Customers are using the CloudBolt Service Catalog to provide end users self-service access to entire application stacks for some time now. In v4.6, we've updated the service creation process to make it even more straightforward. Just as they can do for the single server ordering process, admins can alter how the service ordering process looks for different end users and deployment environments. End users can be prompted to enter specific information as necessary based on their desired target deployment environment. 

Once ordered by a user, CloudBolt’s built-in approval mechanism can be leveraged for additional validation before CloudBolt steps through any number of automated processes required for delivery of a fully functional application stack.

The end result is clear: CloudBolt administrators can quickly create new service offerings that are able to span any supported target environment. Regardless of your platform of choice, CloudBolt can deliver a complete stack to your end users, and in less time than you think. 

Active Directory Group Mapping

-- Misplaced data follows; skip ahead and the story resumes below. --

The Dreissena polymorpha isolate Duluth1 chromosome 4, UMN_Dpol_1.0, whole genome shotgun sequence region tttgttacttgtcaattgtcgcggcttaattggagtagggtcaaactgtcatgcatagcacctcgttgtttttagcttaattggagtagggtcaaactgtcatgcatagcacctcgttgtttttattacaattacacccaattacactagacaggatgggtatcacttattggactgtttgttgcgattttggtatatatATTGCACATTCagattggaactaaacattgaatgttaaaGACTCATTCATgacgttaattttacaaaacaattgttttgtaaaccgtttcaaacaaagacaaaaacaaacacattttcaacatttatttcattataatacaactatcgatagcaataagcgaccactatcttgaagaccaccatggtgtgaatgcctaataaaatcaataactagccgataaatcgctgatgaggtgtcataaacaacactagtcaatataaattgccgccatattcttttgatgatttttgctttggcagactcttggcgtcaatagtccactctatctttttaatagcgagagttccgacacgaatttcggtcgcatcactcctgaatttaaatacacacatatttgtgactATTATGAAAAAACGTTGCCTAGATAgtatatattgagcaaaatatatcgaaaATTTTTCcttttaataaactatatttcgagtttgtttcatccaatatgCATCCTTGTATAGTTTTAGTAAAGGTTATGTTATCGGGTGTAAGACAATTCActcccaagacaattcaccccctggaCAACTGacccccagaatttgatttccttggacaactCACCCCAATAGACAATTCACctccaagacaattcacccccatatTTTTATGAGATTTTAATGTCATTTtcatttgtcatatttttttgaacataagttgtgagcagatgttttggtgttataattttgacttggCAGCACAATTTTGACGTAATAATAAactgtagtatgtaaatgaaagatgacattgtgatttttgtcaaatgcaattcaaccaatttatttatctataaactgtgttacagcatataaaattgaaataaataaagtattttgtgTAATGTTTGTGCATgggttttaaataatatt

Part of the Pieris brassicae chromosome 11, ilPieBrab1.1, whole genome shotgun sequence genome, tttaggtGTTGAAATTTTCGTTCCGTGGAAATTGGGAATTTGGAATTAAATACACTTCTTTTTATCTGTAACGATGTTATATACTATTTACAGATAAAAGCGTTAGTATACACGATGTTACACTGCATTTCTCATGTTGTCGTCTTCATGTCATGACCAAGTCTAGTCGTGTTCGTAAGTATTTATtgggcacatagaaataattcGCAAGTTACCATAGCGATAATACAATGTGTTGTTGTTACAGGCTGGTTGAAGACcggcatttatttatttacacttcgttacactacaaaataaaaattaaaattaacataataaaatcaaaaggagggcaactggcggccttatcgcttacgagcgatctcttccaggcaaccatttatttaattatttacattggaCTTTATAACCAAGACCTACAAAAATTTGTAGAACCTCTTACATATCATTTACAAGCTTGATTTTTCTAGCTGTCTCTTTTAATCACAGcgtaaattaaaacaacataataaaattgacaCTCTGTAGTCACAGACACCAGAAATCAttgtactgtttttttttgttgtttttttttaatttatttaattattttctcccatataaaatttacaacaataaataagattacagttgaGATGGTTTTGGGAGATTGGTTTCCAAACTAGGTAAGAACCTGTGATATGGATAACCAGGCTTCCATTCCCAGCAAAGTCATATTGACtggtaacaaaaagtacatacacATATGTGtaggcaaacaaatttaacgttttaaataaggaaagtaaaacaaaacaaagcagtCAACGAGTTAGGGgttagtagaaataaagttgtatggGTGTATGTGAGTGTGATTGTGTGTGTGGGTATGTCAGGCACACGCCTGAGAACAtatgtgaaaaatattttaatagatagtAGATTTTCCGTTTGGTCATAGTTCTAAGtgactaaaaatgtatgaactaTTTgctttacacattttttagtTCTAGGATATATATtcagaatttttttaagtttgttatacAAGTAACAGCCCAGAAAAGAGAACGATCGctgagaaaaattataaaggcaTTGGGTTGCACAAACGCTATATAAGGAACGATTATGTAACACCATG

Are you using one or more AD environments to authenticate CloudBolt users? In v4.6, admins gain the ability to map AD groups to CloudBolt groups. This AD group mapping also works with multiple AD environments, so if you're using CloudBolt in a multi-tenant capacity, you can still pick-and-choose how auth is handled for each tenant. 

Orchestration Hooks

Orchestration Hooks enable IT administrators to automate every step needed to deliver IT resources and applications to end-users. Extending on this capability, we've added a new Orchestration Hook type that enables the execution of an arbitrary remote script.

Image: Add a hook for remote script execution

This further extends CloudBolt’s lead as the most powerful cross-platform application deployment and management platform, as it can now be seamlessly integrated into nearly any manually-scripted provisioning and management process. Reusing your existing IP has never been easier or faster. 

Connector Improvements